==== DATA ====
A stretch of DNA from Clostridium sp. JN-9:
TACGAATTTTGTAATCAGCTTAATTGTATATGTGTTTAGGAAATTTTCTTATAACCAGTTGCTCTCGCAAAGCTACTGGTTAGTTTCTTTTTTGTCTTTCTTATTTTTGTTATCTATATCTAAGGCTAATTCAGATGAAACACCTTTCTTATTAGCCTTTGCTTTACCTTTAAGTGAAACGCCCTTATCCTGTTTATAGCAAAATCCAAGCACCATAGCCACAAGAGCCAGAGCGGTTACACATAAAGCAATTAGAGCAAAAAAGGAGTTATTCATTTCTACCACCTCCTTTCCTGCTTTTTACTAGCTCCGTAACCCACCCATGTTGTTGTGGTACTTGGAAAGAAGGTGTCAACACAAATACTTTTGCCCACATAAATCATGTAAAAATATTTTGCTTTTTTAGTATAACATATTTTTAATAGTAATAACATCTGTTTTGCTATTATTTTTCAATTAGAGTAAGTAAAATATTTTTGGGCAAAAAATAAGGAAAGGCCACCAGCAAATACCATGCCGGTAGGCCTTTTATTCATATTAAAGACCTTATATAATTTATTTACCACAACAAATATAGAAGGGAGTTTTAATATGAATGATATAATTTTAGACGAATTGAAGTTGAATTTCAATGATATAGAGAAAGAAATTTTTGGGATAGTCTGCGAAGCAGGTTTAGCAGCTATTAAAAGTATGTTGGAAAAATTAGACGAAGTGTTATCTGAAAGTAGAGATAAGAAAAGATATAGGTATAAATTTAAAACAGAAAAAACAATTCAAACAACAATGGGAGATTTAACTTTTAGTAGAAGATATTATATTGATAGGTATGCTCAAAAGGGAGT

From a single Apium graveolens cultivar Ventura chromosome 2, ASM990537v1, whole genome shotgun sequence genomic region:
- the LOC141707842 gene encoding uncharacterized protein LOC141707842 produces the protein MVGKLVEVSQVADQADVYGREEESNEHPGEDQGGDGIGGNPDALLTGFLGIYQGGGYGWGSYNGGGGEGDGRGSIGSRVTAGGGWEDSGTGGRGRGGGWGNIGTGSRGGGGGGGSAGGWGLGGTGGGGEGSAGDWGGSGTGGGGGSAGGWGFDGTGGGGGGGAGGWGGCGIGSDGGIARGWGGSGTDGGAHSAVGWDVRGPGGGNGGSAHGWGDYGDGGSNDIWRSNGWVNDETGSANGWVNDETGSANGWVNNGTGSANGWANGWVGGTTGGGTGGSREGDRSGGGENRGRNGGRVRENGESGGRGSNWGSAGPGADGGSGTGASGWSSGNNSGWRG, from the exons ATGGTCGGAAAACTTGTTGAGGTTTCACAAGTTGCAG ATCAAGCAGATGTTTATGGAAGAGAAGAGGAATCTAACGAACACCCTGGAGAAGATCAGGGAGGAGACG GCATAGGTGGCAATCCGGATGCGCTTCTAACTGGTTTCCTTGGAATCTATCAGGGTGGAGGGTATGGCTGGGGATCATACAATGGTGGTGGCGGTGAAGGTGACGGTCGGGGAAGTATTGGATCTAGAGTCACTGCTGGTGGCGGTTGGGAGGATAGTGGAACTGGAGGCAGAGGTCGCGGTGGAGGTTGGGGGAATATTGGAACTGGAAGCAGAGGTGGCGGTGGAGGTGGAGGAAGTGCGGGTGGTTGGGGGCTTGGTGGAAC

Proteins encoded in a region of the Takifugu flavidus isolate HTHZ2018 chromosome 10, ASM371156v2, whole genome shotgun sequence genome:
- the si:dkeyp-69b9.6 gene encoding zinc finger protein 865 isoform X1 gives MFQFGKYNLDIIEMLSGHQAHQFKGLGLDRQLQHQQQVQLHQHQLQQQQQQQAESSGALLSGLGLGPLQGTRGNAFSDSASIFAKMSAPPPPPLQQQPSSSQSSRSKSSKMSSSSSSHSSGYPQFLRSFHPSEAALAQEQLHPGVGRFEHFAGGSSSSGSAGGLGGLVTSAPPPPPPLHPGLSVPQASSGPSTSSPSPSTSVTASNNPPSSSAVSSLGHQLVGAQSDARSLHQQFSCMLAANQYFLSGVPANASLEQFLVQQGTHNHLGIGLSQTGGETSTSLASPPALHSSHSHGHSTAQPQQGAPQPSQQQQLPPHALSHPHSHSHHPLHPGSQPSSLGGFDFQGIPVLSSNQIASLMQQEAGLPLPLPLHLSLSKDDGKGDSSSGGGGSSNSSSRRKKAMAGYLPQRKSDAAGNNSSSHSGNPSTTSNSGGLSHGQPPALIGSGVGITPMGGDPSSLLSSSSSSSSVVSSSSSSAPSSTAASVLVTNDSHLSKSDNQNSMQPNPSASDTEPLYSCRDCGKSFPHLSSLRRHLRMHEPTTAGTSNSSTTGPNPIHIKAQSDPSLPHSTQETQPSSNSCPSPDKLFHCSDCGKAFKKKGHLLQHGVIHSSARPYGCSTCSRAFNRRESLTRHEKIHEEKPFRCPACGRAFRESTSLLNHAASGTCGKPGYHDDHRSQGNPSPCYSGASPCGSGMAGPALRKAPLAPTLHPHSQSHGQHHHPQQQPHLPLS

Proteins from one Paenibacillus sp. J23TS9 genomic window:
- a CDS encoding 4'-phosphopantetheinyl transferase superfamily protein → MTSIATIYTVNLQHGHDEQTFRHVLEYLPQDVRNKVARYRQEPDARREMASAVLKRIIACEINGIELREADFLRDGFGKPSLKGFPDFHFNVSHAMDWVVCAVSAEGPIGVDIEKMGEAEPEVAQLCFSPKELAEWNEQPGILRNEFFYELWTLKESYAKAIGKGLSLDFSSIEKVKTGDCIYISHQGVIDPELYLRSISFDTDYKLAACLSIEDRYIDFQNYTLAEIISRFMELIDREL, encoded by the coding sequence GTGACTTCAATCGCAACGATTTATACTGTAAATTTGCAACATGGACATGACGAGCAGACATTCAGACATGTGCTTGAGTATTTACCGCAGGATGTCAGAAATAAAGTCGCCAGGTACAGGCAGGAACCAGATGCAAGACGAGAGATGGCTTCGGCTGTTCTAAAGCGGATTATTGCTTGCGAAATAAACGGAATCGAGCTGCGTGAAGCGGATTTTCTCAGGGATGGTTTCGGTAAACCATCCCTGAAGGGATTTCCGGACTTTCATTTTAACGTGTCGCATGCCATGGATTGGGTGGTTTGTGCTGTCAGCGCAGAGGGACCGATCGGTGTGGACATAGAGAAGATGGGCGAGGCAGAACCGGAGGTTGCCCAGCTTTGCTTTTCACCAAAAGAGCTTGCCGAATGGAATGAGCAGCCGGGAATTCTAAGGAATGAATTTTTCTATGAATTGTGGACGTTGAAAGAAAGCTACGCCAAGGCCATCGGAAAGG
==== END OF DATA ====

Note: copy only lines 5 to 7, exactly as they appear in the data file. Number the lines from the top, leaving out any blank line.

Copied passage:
Proteins encoded in a region of the Takifugu flavidus isolate HTHZ2018 chromosome 10, ASM371156v2, whole genome shotgun sequence genome:
- the si:dkeyp-69b9.6 gene encoding zinc finger protein 865 isoform X1 gives MFQFGKYNLDIIEMLSGHQAHQFKGLGLDRQLQHQQQVQLHQHQLQQQQQQQAESSGALLSGLGLGPLQGTRGNAFSDSASIFAKMSAPPPPPLQQQPSSSQSSRSKSSKMSSSSSSHSSGYPQFLRSFHPSEAALAQEQLHPGVGRFEHFAGGSSSSGSAGGLGGLVTSAPPPPPPLHPGLSVPQASSGPSTSSPSPSTSVTASNNPPSSSAVSSLGHQLVGAQSDARSLHQQFSCMLAANQYFLSGVPANASLEQFLVQQGTHNHLGIGLSQTGGETSTSLASPPALHSSHSHGHSTAQPQQGAPQPSQQQQLPPHALSHPHSHSHHPLHPGSQPSSLGGFDFQGIPVLSSNQIASLMQQEAGLPLPLPLHLSLSKDDGKGDSSSGGGGSSNSSSRRKKAMAGYLPQRKSDAAGNNSSSHSGNPSTTSNSGGLSHGQPPALIGSGVGITPMGGDPSSLLSSSSSSSSVVSSSSSSAPSSTAASVLVTNDSHLSKSDNQNSMQPNPSASDTEPLYSCRDCGKSFPHLSSLRRHLRMHEPTTAGTSNSSTTGPNPIHIKAQSDPSLPHSTQETQPSSNSCPSPDKLFHCSDCGKAFKKKGHLLQHGVIHSSARPYGCSTCSRAFNRRESLTRHEKIHEEKPFRCPACGRAFRESTSLLNHAASGTCGKPGYHDDHRSQGNPSPCYSGASPCGSGMAGPALRKAPLAPTLHPHSQSHGQHHHPQQQPHLPLS

Proteins from one Paenibacillus sp. J23TS9 genomic window: